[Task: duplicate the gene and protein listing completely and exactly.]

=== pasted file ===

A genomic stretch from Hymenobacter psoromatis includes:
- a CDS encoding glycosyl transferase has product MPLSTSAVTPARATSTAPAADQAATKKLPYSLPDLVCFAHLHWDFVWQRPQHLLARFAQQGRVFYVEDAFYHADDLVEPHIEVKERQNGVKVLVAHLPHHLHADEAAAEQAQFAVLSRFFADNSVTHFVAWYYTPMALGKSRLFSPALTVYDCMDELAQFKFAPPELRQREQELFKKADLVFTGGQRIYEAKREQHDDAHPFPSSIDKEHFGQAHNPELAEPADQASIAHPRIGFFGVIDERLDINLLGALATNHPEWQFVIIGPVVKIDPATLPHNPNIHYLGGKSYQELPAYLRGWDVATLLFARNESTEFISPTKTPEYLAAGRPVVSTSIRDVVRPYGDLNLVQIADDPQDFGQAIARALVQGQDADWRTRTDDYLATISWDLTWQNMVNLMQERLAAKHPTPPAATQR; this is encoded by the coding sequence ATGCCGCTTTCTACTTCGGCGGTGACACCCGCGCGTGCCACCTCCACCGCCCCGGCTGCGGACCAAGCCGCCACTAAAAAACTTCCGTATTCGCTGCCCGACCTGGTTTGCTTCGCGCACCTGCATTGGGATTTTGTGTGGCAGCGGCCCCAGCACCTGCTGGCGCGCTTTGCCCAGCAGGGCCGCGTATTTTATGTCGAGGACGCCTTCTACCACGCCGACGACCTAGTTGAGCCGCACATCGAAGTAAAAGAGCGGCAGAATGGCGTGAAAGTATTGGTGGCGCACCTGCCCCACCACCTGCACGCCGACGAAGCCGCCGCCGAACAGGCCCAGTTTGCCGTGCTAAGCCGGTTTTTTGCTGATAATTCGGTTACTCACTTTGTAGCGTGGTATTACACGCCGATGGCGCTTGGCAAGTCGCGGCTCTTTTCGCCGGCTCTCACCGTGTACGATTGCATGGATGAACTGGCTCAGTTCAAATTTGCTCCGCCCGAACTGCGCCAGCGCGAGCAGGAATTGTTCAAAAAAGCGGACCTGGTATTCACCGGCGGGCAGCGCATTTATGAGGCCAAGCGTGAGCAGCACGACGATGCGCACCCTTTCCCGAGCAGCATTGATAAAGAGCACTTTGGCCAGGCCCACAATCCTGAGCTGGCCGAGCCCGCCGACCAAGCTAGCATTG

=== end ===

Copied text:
A genomic stretch from Hymenobacter psoromatis includes:
- a CDS encoding glycosyl transferase has product MPLSTSAVTPARATSTAPAADQAATKKLPYSLPDLVCFAHLHWDFVWQRPQHLLARFAQQGRVFYVEDAFYHADDLVEPHIEVKERQNGVKVLVAHLPHHLHADEAAAEQAQFAVLSRFFADNSVTHFVAWYYTPMALGKSRLFSPALTVYDCMDELAQFKFAPPELRQREQELFKKADLVFTGGQRIYEAKREQHDDAHPFPSSIDKEHFGQAHNPELAEPADQASIAHPRIGFFGVIDERLDINLLGALATNHPEWQFVIIGPVVKIDPATLPHNPNIHYLGGKSYQELPAYLRGWDVATLLFARNESTEFISPTKTPEYLAAGRPVVSTSIRDVVRPYGDLNLVQIADDPQDFGQAIARALVQGQDADWRTRTDDYLATISWDLTWQNMVNLMQERLAAKHPTPPAATQR; this is encoded by the coding sequence ATGCCGCTTTCTACTTCGGCGGTGACACCCGCGCGTGCCACCTCCACCGCCCCGGCTGCGGACCAAGCCGCCACTAAAAAACTTCCGTATTCGCTGCCCGACCTGGTTTGCTTCGCGCACCTGCATTGGGATTTTGTGTGGCAGCGGCCCCAGCACCTGCTGGCGCGCTTTGCCCAGCAGGGCCGCGTATTTTATGTCGAGGACGCCTTCTACCACGCCGACGACCTAGTTGAGCCGCACATCGAAGTAAAAGAGCGGCAGAATGGCGTGAAAGTATTGGTGGCGCACCTGCCCCACCACCTGCACGCCGACGAAGCCGCCGCCGAACAGGCCCAGTTTGCCGTGCTAAGCCGGTTTTTTGCTGATAATTCGGTTACTCACTTTGTAGCGTGGTATTACACGCCGATGGCGCTTGGCAAGTCGCGGCTCTTTTCGCCGGCTCTCACCGTGTACGATTGCATGGATGAACTGGCTCAGTTCAAATTTGCTCCGCCCGAACTGCGCCAGCGCGAGCAGGAATTGTTCAAAAAAGCGGACCTGGTATTCACCGGCGGGCAGCGCATTTATGAGGCCAAGCGTGAGCAGCACGACGATGCGCACCCTTTCCCGAGCAGCATTGATAAAGAGCACTTTGGCCAGGCCCACAATCCTGAGCTGGCCGAGCCCGCCGACCAAGCTAGCATTG